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Your RRSP contribution – Should you use it this year or carry it forward.

February 20, 2017


Carrying your RRSP deduction forward rather than using it in a particular tax year can provide you with even more income tax savings in the long run.


There are three basic situations where you would be better off carrying all or some of your potential RRSP deduction forward instead of using it all;

  1. When you don’t have the income to justify using the deduction.

There may be years when you have a low income. You may be a student or experience a business loss. Or perhaps you move from full-time to part-time work or lose a job part-way through the year.

Whatever the reason, there’s not much point in using your RRSP deduction to bring down your income level if you don’t have much income in the first place.

  1. When you know or suspect that you are going to make significantly more money the next year.

The key to using this strategy effectively is to know what increase in income is “significant” – and the answer to that question is that significant income is an increase in income that moves your income to a higher tax bracket, because the higher the tax bracket, the more income tax you pay. For 2017;


If you make $0-$45,916, you will be taxed 15% on it

If you make $45,916-$91,831, you will be taxed 20.5% on it

If you make $91,831-$142,353, you will be taxed 26% on it

If you make $142,353-$202,800, you will be taxed 29% on it

If you make above $202,800, you will be taxed 33% on it

(Keep in mind that these are the federal tax rates; each province/territory adds their own tax to federal tax.)

So the most effective way to use your RRSP deduction is to use it to lower your tax bracket, so you’re reducing the percentage of tax you have to pay on your income.

For instance, suppose that in 2017 you purchased an RRSP for $12,000. That same year, your income was $48,000. Looking at the tax on different tax brackets, this would be a good year to use your RRSP tax deduction because $48,000 puts you into a “higher” tax bracket.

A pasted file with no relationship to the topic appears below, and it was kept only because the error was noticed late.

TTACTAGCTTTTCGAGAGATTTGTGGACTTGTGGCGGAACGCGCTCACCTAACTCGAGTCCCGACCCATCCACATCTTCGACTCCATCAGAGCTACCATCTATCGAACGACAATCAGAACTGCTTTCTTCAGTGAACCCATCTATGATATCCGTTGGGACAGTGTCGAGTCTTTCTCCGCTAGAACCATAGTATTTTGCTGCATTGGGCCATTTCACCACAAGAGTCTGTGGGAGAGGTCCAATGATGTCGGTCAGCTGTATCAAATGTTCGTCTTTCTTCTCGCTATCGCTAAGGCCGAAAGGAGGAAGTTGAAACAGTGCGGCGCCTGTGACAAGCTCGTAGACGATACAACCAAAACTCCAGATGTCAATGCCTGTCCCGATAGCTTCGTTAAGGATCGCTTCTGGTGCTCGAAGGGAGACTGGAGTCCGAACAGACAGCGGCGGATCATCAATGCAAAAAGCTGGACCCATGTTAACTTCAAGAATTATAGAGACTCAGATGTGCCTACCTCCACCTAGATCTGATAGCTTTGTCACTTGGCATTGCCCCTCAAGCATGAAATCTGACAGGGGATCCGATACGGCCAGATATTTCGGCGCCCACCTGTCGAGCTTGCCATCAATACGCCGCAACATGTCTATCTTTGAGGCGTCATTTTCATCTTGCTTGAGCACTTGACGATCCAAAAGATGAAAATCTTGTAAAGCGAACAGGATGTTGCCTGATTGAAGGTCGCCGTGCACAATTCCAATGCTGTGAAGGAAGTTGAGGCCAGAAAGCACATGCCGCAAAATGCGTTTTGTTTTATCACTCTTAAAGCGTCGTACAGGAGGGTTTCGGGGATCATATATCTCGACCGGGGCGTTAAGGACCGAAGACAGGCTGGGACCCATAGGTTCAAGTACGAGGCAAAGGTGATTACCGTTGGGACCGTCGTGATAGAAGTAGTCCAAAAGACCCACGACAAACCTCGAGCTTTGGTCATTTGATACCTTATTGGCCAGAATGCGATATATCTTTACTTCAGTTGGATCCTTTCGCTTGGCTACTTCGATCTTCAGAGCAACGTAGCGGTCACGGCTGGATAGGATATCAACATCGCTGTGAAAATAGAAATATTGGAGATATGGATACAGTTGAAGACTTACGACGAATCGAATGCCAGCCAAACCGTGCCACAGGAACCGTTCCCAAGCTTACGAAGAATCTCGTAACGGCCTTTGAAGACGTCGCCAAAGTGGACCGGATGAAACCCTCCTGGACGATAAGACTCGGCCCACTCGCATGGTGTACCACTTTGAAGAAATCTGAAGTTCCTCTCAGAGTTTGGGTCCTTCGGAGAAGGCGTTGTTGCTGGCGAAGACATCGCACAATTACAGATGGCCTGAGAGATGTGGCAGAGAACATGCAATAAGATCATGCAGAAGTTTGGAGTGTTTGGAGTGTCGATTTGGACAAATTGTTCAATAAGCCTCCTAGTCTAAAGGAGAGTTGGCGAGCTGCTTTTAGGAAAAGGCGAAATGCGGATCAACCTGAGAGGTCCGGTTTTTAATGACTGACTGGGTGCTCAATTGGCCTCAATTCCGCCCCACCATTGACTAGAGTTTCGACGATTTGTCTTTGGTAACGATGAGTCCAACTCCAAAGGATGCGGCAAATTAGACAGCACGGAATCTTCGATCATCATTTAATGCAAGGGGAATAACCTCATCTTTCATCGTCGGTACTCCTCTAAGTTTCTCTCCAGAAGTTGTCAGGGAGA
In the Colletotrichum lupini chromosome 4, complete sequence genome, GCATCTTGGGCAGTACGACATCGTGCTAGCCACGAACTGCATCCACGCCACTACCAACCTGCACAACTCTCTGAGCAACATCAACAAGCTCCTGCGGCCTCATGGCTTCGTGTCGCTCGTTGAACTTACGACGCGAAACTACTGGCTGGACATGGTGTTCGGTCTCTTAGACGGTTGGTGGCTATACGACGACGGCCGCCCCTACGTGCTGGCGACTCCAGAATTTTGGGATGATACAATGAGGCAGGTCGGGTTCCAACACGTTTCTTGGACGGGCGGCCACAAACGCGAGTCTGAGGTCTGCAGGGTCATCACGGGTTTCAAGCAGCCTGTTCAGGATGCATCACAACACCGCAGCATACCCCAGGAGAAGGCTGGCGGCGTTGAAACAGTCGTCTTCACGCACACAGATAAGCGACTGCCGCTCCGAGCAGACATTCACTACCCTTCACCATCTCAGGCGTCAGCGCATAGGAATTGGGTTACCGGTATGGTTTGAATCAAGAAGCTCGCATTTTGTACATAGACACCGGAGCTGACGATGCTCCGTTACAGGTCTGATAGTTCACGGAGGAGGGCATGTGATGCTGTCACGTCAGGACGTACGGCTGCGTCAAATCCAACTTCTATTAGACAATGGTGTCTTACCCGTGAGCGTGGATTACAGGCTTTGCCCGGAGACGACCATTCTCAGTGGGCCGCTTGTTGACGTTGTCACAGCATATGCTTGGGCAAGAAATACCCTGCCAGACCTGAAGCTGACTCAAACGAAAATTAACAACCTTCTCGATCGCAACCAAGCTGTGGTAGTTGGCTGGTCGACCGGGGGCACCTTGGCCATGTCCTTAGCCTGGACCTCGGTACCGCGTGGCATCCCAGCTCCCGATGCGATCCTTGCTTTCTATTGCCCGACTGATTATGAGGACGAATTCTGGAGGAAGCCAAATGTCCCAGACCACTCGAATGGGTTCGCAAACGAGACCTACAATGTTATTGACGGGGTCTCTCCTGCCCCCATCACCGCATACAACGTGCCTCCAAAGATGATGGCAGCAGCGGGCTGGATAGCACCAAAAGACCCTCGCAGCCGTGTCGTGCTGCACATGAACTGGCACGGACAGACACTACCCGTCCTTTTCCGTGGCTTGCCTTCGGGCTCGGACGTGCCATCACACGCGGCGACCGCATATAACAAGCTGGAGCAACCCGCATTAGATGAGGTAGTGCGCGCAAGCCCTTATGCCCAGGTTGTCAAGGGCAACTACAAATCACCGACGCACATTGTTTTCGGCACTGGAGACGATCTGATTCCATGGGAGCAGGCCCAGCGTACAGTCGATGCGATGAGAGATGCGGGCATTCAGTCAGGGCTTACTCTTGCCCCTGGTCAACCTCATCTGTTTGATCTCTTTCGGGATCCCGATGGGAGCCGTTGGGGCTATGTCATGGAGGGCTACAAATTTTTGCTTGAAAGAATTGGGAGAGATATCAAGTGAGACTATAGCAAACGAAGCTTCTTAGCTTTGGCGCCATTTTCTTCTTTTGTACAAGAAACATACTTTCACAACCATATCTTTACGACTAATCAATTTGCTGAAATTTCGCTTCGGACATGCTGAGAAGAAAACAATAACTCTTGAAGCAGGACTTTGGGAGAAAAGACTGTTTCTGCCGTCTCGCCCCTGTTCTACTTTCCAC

But you shouldn’t use all of it in this case, but should claim only $2084 of your $12,000 RRSP contribution ($48,000 minus $45,916) – just enough to reduce your income to the next lowest tax bracket, moving you from a 20.5% tax rate down to 15%. The rest you should carry forward, building up your RRSP deduction room for the next time you need to use it.

Now be aware that this example is simplified. To actually use this system to maximize your RRSP deduction, you have to take into account the provincial tax rates as well to know how much income tax you’re truly paying on your income, as the income tax rates in Alberta, for example, are very different than those in Ontario.


  1. When you are approaching age 65 and worried that your GIS

(Guaranteed Income Supplement) benefit payments may be clawed back.

If you are nearing age 65 and think you may be eligible for Guaranteed Income Supplement (GIS) payments, you might want to put off claiming your RRSP deductions for several years and let them build up so you can claim them all at once when you’re 65.

RRSP deductions reduce your net income for tax purposes, so doing this could drop your income back down to within the GIS income level required to avoid having your GIS benefits clawed back.

Because the GIS is designed as an income supplement for people with low incomes, you are only allowed to earn $3,500 in net employment income (other than Old Age Security (OAS) and GIS payments) before GIS payments start to get clawed back – at a rate of 50 cents on the dollar.

So by “bundling” your RRSP contributions and claiming them all at once, you might be able to avoid the clawback for that year.

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